Alexander Milne Watson

King's Shropshire Light Infantry

Personal Details

Born: 10 January 1879 in Kirriemuir, Forfarshire, Scotland.

Family: He was the eldest of two children born to Alexander Milne Watson, a solicitor, and his wife Mary. He married Lilian Marion Weaver in 1906 and together they had three children – Thomas, Edmund and Lilian.

Residence: In 1881 he was living with his parents and siblings at Kirktonshae House, East Roods Street, Kirriemuir. In 1891 he was living with his sister and his maternal grandparents in Ash Wood Lane, Whitchurch, Shropshire; in the late 1890’s/early 1900’s he was serving with the Gordon Highlanders in the Boer War in South Africa. Having married in 1906, in 1911 his wife was living at 44 Mardol, Shrewsbury with their children and her widowed mother; Alexander was not with them. His RAF service record showed an address in 1918 of Myrtle House, Port Hill, Shrewsbury, Shropshire. In 1939 he was living with his family at 17 Grove Avenue, Vicars Cross, Cheshire; this was his address when he died in 1947.

Employment: He was a career soldier.

Died: 26 July 1947 in Vicars Cross, near Chester, Cheshire, aged 68.

Military Details

Regiment: King’s Shropshire Light Infantry, seconded to the Royal Air Force at the end of WW1

Rank: Captain

Service Number:

Date of Enlistment: Not known

Date of Discharge: Not known

Reason for Discharge: Not known

Medals and Awards

Alexander was awarded the Campaign Medals (British War medal and Victory medal)

Campaign Medals

Great War History Hub Whitchurch Shropshire Medals Front Image

The British War Medal (also known as 'Squeak') was a silver or bronze medal awarded to officers and men of the British and Imperial Forces who either entered a theatre of war or entered service overseas between 5th August 1914 and 11th November 1918 inclusive. This was later extended to services in Russia, Siberia and some other areas in 1919 and 1920. Approximately 6.5 million British War Medals were issued. Approximately 6.4 million of these were the silver versions of this medal. Around 110,000 of a bronze version were issued mainly to Chinese, Maltese and Indian Labour Corps. The front (obv or obverse) of the medal depicts the head of George V. The recipient's service number, rank, name and unit was impressed on the rim.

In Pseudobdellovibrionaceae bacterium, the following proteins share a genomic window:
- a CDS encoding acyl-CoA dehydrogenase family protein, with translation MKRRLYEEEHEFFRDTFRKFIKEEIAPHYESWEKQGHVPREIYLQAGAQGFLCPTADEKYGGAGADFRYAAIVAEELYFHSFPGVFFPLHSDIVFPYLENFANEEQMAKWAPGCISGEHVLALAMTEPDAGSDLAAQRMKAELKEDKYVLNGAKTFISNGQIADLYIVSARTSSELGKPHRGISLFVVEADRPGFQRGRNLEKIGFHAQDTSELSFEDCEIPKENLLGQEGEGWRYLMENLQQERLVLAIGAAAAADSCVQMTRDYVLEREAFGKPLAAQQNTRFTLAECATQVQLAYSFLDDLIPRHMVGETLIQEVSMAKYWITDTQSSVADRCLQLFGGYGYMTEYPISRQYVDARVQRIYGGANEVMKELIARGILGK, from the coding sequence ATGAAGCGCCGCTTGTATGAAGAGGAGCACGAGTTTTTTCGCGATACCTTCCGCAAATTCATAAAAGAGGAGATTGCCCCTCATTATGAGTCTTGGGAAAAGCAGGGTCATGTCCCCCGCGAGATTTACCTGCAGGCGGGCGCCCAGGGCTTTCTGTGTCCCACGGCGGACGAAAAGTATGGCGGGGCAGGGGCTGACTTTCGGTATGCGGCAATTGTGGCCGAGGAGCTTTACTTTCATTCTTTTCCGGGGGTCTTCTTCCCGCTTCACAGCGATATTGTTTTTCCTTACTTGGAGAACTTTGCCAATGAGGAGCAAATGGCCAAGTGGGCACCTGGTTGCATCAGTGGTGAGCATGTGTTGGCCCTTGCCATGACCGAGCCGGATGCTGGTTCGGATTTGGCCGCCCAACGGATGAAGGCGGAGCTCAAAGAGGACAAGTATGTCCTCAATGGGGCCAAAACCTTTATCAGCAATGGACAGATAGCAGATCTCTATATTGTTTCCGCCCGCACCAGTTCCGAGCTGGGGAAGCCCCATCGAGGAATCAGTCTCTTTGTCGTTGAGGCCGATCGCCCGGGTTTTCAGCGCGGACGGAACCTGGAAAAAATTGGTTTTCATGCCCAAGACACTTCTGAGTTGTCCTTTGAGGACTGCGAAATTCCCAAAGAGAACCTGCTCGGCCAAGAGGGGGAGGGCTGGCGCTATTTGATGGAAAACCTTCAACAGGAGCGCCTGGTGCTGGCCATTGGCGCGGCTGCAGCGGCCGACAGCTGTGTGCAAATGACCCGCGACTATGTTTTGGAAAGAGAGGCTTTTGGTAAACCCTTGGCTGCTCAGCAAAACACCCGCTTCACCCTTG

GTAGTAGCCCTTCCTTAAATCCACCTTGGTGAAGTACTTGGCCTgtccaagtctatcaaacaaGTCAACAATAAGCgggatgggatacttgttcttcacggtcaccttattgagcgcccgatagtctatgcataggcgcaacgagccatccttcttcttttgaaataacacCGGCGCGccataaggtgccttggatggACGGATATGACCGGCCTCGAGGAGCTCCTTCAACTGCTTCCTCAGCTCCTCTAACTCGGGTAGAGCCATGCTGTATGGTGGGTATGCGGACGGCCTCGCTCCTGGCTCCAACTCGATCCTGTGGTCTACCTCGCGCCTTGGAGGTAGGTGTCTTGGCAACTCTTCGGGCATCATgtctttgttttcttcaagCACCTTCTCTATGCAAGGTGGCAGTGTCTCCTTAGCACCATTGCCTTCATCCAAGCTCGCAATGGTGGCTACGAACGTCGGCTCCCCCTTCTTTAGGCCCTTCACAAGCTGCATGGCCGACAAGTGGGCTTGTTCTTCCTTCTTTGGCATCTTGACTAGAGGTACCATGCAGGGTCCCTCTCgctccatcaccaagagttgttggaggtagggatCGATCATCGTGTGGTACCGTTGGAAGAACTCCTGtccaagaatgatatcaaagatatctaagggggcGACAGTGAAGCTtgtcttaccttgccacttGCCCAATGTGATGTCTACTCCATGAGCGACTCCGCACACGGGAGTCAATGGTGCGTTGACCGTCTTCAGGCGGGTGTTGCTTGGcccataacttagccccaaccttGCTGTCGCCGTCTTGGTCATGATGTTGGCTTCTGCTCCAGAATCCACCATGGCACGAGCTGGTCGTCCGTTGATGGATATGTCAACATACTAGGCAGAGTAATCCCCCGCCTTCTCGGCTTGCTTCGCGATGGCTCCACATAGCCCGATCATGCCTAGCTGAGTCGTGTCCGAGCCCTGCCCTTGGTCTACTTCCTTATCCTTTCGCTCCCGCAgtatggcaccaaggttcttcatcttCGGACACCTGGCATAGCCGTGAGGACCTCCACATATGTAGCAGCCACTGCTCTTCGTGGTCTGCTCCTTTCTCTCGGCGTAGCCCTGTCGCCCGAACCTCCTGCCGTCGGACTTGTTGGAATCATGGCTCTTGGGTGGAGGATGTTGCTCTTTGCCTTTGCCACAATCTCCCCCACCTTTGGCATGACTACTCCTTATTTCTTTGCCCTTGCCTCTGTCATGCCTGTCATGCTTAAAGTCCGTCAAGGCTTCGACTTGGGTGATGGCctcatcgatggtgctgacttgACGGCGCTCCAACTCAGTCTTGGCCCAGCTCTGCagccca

The Allied Victory Medal (also known as 'Wilfred') was issued by each of the allies. It was decided that each of the allies should each issue their own bronze victory medal with a similar design, similar equivalent wording and identical ribbon. The British medal was designed by W. McMillan. The front depicts a winged classical figure representing victory. Approximately 5.7 million victory medals were issued. Interestingly, eligibility for this medal was more restrictive and not everyone who received the British War Medal ('Squeak') also received the Victory Medal ('Wilfred'). However, in general, all recipients of 'Wilfred' also received 'Squeak' and all recipients of The 1914 Star or The 1914/1915 Star (also known as 'Pip') also received both 'Squeak' and 'Wilfred'. The recipient's service number, rank, name and unit was impressed on the rim.


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